R2Stop Leprosy Research Initiative

A global scientific research initiative to stop transmission of the world’s Neglected Tropical Diseases…

In Philadelphia, at the third annual meeting of the Coalition for Operational Research on Neglected Tropical Diseases (COR-NTD) on the 22nd October 2015, leprosy.ie: The Leprosy Mission Ireland and its strategic partner effect:hope (Canada) announced the launch of a major new global scientific research initiative to hasten the eradication of leprosy and a range of other Neglected Tropical Diseases.

Committing to fund transmission research of up to $1 million per annum, Ken Gibson, CEO of leprosy.ie said, “We are committed to working to eradicate leprosy and to control a range of other diseases. No disease can be eradicated without fully understanding how it is transmitted. This research is critical to reach the global elimination, eradication & control goals set by the international community.”

Applauding the significant role that Ireland has played in the global fight against leprosy, Gibson commented, “I’m proud, as an Irish man, to be announcing this initiative. Clofazimine, the key ingredient in the cure for leprosy was discovered at Trinity College Dublin and has since been used to treat more than 15 million men, women and children. Today’s scientific knowledge and advances offer the opportunity for us to make realistic gains in defeating the transmission of leprosy and a wide range of other neglected diseases. I’d be delighted if Irish researchers submitted proposals that took us on the journey to eradication of the world’s oldest known communicable disease. The first call for proposals will open in early 2016.”

About R2Stop…

Every year R2Stop will award up to $1 million across funding grants from $10,000 to $100,000 per project, per year, for up to 3 years each. Research proposals will be welcome from across the globe. The first call for proposals will be issued in early 2016. Researchers in Ireland are encouraged, in the first instance to contact Ken Gibson, ken@leprosy.ie.

The R2Stop initiative is co-sponsored by Toronto-based international development organization, effect:hope and Dublin-based leprosy.ie: The Leprosy Mission Ireland. The leaders of both organisations attended the launch. “R2Stop could help to achieve visionary and inspiring global goals,” said Peter Derrick, Executive Director of effect:hope, “The initiative is designed to accelerate ongoing efforts to eliminate leprosy. We want to reach ‘zero transmission’ of the disease,” added Ken Gibson, referring to goals set in the London Declaration, and WHO roadmap, on NTDs.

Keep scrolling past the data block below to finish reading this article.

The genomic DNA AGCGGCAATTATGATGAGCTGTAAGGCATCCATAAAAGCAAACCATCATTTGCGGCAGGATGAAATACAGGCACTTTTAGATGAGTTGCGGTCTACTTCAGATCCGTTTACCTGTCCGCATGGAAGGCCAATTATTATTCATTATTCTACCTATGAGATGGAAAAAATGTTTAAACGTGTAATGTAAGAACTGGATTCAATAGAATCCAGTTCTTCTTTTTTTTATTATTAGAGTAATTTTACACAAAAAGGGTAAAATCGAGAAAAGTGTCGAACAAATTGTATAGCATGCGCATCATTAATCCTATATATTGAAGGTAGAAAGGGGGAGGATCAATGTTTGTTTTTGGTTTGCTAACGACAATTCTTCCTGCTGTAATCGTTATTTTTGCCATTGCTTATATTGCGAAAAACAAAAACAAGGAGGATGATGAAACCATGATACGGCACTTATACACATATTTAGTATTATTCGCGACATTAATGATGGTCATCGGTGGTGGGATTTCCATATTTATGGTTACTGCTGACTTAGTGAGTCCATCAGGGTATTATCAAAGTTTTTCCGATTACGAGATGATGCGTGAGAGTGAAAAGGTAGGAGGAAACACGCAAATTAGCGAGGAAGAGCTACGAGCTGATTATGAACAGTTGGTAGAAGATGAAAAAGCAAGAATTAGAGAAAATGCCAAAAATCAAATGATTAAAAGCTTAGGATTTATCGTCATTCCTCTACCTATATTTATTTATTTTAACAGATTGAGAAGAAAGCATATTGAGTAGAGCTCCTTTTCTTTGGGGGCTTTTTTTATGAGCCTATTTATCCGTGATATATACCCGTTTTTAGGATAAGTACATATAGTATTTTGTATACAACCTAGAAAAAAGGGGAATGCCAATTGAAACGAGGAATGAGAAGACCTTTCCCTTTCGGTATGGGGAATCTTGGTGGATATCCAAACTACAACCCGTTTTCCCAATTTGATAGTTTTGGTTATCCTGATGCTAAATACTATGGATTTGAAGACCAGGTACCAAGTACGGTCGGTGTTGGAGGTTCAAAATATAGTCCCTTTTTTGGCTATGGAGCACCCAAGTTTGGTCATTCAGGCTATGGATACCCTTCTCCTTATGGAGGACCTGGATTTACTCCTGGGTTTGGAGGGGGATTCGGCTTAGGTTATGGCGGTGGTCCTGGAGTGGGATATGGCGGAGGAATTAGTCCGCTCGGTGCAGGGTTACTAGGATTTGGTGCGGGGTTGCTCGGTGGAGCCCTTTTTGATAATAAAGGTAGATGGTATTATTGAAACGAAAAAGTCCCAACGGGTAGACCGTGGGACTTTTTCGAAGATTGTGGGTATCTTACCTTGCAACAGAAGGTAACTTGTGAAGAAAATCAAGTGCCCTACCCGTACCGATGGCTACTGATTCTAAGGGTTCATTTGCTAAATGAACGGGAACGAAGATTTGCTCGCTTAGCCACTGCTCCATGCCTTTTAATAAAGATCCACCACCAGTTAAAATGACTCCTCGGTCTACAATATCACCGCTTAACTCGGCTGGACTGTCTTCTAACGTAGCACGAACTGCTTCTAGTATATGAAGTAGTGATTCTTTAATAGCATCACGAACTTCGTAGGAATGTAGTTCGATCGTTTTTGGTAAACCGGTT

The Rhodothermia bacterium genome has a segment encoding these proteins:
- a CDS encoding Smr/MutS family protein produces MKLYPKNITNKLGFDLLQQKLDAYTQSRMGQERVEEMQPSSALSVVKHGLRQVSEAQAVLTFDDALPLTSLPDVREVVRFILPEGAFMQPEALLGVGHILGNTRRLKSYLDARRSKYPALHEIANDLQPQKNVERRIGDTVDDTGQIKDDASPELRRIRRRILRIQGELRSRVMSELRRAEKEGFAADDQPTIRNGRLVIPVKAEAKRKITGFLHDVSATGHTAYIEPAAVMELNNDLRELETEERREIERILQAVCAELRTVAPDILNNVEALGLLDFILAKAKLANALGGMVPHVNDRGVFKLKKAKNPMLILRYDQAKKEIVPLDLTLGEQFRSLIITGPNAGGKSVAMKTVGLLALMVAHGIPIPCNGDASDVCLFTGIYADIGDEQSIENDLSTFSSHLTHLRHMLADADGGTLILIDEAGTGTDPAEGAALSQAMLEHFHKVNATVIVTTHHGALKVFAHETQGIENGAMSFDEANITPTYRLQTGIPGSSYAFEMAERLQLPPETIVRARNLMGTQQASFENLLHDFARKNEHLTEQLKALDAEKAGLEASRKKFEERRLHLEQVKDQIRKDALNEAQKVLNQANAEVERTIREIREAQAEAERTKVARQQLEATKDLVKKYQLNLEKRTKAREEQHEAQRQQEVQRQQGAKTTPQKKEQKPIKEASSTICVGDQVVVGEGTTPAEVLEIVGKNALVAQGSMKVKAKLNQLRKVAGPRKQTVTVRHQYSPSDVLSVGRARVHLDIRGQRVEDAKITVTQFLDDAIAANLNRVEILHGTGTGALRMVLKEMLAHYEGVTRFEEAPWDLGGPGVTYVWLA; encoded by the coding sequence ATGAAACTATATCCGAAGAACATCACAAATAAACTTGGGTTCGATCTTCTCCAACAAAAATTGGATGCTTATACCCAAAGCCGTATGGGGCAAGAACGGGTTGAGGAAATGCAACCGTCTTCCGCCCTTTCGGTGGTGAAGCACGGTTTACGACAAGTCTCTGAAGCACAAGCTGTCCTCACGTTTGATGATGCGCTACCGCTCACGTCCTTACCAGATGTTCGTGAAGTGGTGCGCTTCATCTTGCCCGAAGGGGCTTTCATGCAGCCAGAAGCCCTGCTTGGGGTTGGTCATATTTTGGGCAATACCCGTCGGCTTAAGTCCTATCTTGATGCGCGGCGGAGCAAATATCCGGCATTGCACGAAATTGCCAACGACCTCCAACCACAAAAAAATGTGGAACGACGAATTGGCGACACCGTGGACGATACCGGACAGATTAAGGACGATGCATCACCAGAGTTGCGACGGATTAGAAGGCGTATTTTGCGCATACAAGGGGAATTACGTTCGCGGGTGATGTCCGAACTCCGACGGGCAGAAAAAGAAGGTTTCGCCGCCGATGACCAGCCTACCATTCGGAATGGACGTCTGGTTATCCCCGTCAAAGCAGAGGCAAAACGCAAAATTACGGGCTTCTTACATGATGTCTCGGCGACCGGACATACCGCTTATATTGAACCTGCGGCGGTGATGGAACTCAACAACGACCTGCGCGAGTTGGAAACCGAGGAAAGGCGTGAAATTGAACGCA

“In order to achieve zero transmission, we need to build a greater understanding of the basic elements of infection,” said Dr. Tom Gillis, Transmission Research Chair for R2Stop, “this includes investigations into the cause, diagnosis and treatment of leprosy and other NTDs.”

R2Stop will fund research to investigate missing information in the understanding of the transmission of neglected tropical diseases (NTDs). R2Stop has identified initial research priorities to break the chain of transmission of these diseases:

1) Human-to-human transmission of M. leprae
2) Non-human reservoirs of M. leprae
3) Host-pathogen interactions
4) Transmission networks


About leprosy.ie: The Leprosy Mission Ireland and effect:hope

The Leprosy Mission was established by Irish man, Wellesley Bailey in Dublin in 1874. Out of that work has grown one of the world’s leading anti-leprosy networks. The organisation effect:hope, formerly The Leprosy Mission Canada, was also established by Wellesley Bailey. These two organisations work closely together to bring creative, cost effective interventions with demonstrable impacts in a wide range of developmental programmes in the developing world. Together, they are focused on creating world where leprosy is eliminated and men, women and children are no longer subjected to its stigma and economic bondage. Recognising their 140 years of expertise, they now also apply their knowledge and skills to range of other Neglected Tropical Diseases.

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